Researchers hypothesize that key chromosomal genes (i.e. involved in metabolic pathways) were inactivated/lost in changing from a soil-inhabiting Yersinia to a pathogenic Yersinia species.2 Pathogenic Yersiniae have lost structural information and function in about 149 genes. Of these, 58 are the result of frameshift mutations,5 32 have undergone deletions, and the rest are nonsense mutations.6 These incomplete/inactivated genes or ‘pseudogenes’ are an important feature of the Y. pestis genome.7 Wren2 suggests that the genes lost in Y. pestis affected bioenergetic functions, including dicarboxylic amino-acid metabolism. This reduction of metabolic pathways may have allowed the bacterium to conserve energy. The newly emerged strains (variants) were thus streamlined, which might have contributed to the development of pathogenicity (i.e. plague) due to the genes they lacked. The absence of important biosynthetic genes is believed to be a hallmark of genome decay.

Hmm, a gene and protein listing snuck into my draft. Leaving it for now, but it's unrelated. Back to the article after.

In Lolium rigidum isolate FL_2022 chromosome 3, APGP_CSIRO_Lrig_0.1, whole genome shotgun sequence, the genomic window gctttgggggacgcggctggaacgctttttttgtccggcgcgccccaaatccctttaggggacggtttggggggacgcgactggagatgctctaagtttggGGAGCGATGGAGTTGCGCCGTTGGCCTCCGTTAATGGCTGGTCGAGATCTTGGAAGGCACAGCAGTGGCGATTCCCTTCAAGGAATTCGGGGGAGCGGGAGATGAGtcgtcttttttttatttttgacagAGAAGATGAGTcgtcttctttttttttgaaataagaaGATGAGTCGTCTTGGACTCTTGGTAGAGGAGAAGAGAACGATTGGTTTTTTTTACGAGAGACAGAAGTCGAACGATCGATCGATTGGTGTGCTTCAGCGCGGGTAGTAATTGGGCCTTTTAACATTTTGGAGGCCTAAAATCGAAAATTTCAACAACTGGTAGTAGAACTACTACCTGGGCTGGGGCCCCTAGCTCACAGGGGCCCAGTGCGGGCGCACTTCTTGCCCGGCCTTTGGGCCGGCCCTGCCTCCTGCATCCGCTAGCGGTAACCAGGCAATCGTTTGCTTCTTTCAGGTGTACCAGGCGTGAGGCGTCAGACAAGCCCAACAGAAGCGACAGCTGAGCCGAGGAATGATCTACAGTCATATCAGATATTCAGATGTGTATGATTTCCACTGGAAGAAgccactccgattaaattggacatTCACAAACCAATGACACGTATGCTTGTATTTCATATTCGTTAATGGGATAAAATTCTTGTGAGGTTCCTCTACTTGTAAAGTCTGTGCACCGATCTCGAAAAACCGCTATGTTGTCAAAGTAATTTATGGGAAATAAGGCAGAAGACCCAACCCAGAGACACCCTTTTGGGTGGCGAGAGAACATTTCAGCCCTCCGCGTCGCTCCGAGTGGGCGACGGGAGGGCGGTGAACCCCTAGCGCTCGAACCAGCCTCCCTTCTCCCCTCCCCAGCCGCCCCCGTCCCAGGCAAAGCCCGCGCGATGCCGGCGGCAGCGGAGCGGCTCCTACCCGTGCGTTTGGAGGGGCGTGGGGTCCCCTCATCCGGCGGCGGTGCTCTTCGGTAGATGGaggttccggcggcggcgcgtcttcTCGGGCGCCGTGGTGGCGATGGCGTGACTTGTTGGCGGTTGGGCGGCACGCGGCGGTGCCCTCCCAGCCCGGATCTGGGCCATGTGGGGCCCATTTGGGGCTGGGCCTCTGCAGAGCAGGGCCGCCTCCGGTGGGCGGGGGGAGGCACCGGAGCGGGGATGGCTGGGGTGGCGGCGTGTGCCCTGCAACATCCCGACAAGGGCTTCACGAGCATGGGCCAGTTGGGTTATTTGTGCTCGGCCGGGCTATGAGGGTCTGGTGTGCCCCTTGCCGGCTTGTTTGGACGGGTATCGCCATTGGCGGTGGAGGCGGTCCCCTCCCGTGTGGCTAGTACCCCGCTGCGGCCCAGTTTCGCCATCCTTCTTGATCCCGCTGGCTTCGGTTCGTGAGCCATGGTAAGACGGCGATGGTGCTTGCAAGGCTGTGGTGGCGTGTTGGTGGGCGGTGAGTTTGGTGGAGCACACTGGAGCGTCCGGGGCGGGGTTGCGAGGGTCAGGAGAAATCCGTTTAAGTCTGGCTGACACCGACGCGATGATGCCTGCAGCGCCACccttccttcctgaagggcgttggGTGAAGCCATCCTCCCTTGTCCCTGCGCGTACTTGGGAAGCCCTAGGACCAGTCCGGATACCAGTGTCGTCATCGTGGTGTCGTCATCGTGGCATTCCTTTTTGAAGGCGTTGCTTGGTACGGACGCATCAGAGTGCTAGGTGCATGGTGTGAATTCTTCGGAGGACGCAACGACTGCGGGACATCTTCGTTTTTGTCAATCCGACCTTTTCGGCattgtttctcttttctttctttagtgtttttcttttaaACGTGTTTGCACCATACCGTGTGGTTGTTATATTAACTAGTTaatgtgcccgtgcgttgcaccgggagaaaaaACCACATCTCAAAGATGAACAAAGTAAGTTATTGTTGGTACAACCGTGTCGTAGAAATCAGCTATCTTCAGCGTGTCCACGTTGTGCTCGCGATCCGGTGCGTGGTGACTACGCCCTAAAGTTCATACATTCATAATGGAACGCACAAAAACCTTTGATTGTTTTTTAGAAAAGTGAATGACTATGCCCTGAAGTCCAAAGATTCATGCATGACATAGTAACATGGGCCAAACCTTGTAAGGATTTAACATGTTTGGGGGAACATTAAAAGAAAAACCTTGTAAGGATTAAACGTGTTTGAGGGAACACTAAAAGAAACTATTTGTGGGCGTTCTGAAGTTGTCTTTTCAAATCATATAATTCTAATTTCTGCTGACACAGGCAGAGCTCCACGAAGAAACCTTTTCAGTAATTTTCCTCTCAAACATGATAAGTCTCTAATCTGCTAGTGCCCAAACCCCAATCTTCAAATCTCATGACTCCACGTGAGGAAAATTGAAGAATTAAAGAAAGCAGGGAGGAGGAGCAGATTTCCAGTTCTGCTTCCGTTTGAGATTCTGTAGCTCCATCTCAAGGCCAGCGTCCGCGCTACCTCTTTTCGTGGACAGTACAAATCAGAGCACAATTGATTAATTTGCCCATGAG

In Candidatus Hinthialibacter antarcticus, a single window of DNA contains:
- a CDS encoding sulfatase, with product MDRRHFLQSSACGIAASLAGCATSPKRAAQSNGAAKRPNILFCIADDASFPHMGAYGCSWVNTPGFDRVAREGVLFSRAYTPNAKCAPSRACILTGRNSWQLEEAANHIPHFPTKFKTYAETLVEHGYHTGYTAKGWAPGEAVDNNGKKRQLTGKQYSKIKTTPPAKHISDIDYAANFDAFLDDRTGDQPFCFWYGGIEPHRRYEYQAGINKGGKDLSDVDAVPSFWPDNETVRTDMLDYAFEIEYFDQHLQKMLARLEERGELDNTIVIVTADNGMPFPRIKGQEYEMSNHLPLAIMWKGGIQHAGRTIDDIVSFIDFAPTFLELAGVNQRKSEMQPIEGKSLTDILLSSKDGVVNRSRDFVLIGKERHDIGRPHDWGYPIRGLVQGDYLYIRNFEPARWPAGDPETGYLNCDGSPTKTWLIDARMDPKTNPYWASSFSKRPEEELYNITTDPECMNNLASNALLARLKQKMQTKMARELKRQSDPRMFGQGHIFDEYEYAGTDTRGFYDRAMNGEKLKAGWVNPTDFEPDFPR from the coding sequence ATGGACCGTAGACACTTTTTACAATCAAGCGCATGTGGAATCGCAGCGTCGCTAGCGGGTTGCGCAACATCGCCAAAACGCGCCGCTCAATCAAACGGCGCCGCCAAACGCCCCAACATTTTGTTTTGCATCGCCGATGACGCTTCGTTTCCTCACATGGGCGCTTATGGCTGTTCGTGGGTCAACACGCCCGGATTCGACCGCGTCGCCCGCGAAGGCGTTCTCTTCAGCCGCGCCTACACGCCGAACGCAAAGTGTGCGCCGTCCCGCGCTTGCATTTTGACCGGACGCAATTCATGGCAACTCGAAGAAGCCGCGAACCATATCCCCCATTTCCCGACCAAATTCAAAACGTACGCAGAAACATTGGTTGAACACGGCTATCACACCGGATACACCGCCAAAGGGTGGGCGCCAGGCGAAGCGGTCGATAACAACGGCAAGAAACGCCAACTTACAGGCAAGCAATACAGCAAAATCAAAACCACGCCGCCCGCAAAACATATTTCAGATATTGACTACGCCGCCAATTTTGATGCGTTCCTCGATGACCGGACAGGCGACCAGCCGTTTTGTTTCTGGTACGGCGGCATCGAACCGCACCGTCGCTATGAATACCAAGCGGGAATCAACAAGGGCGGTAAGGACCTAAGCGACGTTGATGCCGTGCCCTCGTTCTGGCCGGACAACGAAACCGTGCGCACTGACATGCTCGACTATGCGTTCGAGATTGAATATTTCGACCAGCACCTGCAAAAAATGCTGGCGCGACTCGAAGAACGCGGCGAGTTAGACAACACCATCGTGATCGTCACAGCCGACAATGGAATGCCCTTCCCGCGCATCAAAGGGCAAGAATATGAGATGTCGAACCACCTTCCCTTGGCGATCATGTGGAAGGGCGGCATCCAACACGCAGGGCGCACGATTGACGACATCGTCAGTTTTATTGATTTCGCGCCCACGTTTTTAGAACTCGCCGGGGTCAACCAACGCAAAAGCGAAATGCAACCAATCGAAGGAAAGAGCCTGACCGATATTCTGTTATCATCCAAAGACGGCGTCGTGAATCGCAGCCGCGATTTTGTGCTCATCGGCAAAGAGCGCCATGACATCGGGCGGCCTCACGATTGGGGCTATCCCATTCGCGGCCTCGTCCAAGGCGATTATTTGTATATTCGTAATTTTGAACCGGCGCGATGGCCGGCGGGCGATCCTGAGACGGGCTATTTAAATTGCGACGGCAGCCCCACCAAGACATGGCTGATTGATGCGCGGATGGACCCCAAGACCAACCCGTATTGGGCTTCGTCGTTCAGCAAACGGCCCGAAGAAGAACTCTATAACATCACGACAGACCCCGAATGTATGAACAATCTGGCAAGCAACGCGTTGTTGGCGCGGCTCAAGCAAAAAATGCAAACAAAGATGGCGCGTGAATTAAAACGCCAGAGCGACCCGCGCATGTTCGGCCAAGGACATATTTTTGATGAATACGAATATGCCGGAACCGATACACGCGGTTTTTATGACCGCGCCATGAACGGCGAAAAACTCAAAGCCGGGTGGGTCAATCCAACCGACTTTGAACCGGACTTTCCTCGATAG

Genes added and moved
The corruption by three genes of a relatively benign recent ancestor of Y. pestis may have played a key role in the emergence of bubonic plague. Hinnebusch and colleagues, a plague expert team at the National Institutes for Health,8 maintains that the acquisition of two plasmid genes (i.e. just a few discrete genetic changes) in recent times changed the fairly harmless, Y. pseudotuberculosis, that causes mild food poisoning, to the agent of the ‘Black Death’. A third gene (carried on plasmid pMT1) produces murine toxin, an enzyme required for the initial survival of Y. pestis bacilli in the flea midgut (table 1).7 By acquiring this last gene from another organism, Y. pestis made a crucial shift in its host range, allowing it to survive in fleas, and devolved to relying on its blood-feeding host for transmission. This is just another example of the flexibility of many microbes in sometimes repackaging themselves into more dangerous agents of infectious disease.